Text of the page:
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Mobile E-mail Replacing Desktop E-mail: Report

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Mobile E-mail Replacing Desktop E-mail: Report
August 03, 2010
By Erin Harrison, Executive Editor, Cloud Computing


Americans are spending more and more of their time online, according to a new report from Nielsen, that also revealed that social networking and social gaming both beat out e-mail to top the time users spent online – on the desktop, that is.

Americans spend nearly a quarter of their time online on social networking sites and blogs, up from 15.8 percent just a year ago (43 percent increase) according to new research released by Nielsen.

According to the Nielsen study (see chart below), which measured online activity of 200,000 users and comparing results from 2010 to the previous year, e-mail use on the desktop dropped from 12 percent to 8.3 percent, and fell into third place behind social gaming like Farmville.

Nielsen analyst Dave Martin said that despite the vast amount of opportunities to spend time online, Americans have adopted three main habits leaving other sectors on a downward course.

“Despite the almost unlimited nature of what you can do on the web, 40 percent of U.S. online time is spent on just three activities – social networking, playing games and emailing leaving a whole lot of other sectors fighting for a declining share of the online pie,” Martin said.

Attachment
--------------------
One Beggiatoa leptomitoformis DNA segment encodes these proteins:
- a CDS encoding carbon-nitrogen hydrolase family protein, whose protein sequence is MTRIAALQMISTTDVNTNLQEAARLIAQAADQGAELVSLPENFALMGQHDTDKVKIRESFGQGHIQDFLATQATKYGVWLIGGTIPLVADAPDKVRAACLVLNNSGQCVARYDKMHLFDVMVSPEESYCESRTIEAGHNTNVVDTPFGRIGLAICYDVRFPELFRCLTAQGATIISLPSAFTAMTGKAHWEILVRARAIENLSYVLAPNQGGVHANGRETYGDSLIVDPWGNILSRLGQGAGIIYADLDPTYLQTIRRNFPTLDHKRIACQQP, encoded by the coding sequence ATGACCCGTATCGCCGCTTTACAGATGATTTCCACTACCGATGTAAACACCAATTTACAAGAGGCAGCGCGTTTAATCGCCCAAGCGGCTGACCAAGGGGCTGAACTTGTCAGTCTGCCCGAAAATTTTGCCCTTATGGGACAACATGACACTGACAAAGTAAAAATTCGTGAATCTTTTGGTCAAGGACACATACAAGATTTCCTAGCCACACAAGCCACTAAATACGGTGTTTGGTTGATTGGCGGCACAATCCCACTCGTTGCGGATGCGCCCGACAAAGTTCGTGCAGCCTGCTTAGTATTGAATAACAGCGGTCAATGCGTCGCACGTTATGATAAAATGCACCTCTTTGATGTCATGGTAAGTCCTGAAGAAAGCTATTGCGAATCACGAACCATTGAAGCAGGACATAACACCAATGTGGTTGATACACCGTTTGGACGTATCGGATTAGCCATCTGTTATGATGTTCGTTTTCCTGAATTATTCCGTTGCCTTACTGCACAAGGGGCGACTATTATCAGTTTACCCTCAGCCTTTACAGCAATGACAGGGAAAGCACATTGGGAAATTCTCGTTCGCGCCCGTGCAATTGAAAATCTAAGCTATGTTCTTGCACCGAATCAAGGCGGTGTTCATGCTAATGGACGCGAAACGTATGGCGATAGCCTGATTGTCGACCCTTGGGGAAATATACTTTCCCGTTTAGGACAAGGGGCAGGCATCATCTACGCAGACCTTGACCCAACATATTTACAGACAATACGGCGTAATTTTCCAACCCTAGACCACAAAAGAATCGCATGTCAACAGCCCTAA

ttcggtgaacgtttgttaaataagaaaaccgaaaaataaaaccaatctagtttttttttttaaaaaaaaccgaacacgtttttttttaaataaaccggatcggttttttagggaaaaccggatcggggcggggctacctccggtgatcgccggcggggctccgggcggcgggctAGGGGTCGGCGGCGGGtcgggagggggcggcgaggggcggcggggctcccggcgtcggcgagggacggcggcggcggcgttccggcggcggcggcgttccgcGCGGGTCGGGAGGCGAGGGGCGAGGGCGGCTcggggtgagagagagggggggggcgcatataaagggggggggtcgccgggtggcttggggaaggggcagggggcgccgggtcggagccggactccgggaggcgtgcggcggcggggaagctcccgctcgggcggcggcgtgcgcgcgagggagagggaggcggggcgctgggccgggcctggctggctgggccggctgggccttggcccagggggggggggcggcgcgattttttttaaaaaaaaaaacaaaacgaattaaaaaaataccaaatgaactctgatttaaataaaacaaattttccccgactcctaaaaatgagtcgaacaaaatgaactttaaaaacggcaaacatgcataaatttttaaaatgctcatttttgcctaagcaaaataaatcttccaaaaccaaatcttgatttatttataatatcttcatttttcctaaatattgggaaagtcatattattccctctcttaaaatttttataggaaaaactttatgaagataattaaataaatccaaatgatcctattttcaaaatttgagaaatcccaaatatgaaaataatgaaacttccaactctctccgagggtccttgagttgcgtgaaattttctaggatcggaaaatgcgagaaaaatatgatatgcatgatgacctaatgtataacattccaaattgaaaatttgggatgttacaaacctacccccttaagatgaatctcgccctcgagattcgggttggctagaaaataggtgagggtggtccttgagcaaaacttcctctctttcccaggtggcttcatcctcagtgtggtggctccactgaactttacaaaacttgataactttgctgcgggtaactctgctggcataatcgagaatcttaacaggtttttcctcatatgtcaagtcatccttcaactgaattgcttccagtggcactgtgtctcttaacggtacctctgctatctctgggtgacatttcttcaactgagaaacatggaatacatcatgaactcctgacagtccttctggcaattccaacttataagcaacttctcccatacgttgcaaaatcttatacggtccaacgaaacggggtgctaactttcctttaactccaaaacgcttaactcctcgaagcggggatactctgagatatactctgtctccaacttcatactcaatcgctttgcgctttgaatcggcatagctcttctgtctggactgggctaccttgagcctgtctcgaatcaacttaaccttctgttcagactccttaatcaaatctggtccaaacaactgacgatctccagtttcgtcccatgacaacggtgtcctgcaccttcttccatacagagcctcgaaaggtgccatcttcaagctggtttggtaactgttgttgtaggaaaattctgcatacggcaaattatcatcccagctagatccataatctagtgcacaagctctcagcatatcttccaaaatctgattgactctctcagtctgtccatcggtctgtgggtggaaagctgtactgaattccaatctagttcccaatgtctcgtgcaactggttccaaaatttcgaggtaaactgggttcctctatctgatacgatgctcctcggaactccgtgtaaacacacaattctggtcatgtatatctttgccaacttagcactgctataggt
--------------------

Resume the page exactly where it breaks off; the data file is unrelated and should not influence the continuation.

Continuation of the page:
Meanwhile, time spent on e-mail on mobile devices went up from 37 percent to 42 percent – clearly dominating other mobile online activities.

Social networking sites like Facebook (News - Alert), Twitter and YouTube are growing exponentially, with Facebook reporting it just passed 500 million users, and Twitter just sent its 20 billionth tweet. These trends are giving way to new marketing platforms for companies to engage more effectively with customers, according to a PC World report.

Mobile users also continue to proliferate the online world – according to Nielsen, there is a double-digit (28 percent) rise in the prevalence of social networking behavior, but the dominance of e-mail activity on mobile devices continue with an increase from 37.4 percent to 41.6 percent of U.S. mobile Internet time.

In related news, a recent Kelton research study revealed how heavily Americans relied on their PCs as a communication portal for staying in touch by using social media networking sites such as Facebook and Twitter, interacting with friends and family using the online chat and keeping abreast with the latest news in sports and politics from around the world.

Top 10 Sectors by Share of U.S. Internet Time
RANK Category Share of Time
June 2010
Share of Time
June 2009
% Change in
Share of Time
1 Social Networks 22.7% 15.8% 43%
2 Online Games 10.2% 9.3% 10%
3 E-mail 8.3% 11.5% -28%
4 Portals 4.4% 5.5% -19%
5 Instant Messaging 4.0% 4.7% -15%
6 Videos/Movies 3.9% 3.5% 12%
7 Search 3.5% 3.4% 1%
8 Software Manufacturers 3.3% 3.3% 0%
9 Multi-category Entertainment 2.8% 3.0% -7%
10 Classifieds/Auctions 2.7% 2.7% -2%
  Other 34.3% 37.3% -8%
Source (News - Alert): The Nielsen Company

Erin Harrison is a senior editor with TMCnet, primarily covering telecom expense management, politics and technology and Web 2.0. She serves as senior editor for TMC's print publications, including "Internet Telephony", "Customer Interaction Solutions", "Unified Communications (News - Alert)" and "NGN" magazines. Erin also oversees production of TMCnet's weekly iPhone e-Newsletter. To read more of Erin's articles, please visit her columnist page.

Edited by Erin Harrison

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